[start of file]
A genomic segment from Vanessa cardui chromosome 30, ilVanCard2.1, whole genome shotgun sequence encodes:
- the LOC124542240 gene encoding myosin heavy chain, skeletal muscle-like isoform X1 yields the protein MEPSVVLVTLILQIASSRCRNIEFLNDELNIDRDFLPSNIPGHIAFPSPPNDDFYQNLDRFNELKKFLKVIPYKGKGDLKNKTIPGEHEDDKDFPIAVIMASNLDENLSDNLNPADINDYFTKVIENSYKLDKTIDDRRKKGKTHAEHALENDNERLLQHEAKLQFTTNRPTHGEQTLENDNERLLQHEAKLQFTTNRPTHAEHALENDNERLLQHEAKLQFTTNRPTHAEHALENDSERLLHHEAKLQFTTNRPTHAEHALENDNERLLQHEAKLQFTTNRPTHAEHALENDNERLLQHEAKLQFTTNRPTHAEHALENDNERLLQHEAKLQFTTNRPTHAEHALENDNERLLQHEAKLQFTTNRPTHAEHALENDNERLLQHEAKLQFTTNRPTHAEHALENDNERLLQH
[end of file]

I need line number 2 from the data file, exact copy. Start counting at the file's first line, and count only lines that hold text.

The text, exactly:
- the LOC124542240 gene encoding myosin heavy chain, skeletal muscle-like isoform X1 yields the protein MEPSVVLVTLILQIASSRCRNIEFLNDELNIDRDFLPSNIPGHIAFPSPPNDDFYQNLDRFNELKKFLKVIPYKGKGDLKNKTIPGEHEDDKDFPIAVIMASNLDENLSDNLNPADINDYFTKVIENSYKLDKTIDDRRKKGKTHAEHALENDNERLLQHEAKLQFTTNRPTHGEQTLENDNERLLQHEAKLQFTTNRPTHAEHALENDNERLLQHEAKLQFTTNRPTHAEHALENDSERLLHHEAKLQFTTNRPTHAEHALENDNERLLQHEAKLQFTTNRPTHAEHALENDNERLLQHEAKLQFTTNRPTHAEHALENDNERLLQHEAKLQFTTNRPTHAEHALENDNERLLQHEAKLQFTTNRPTHAEHALENDNERLLQHEAKLQFTTNRPTHAEHALENDNERLLQH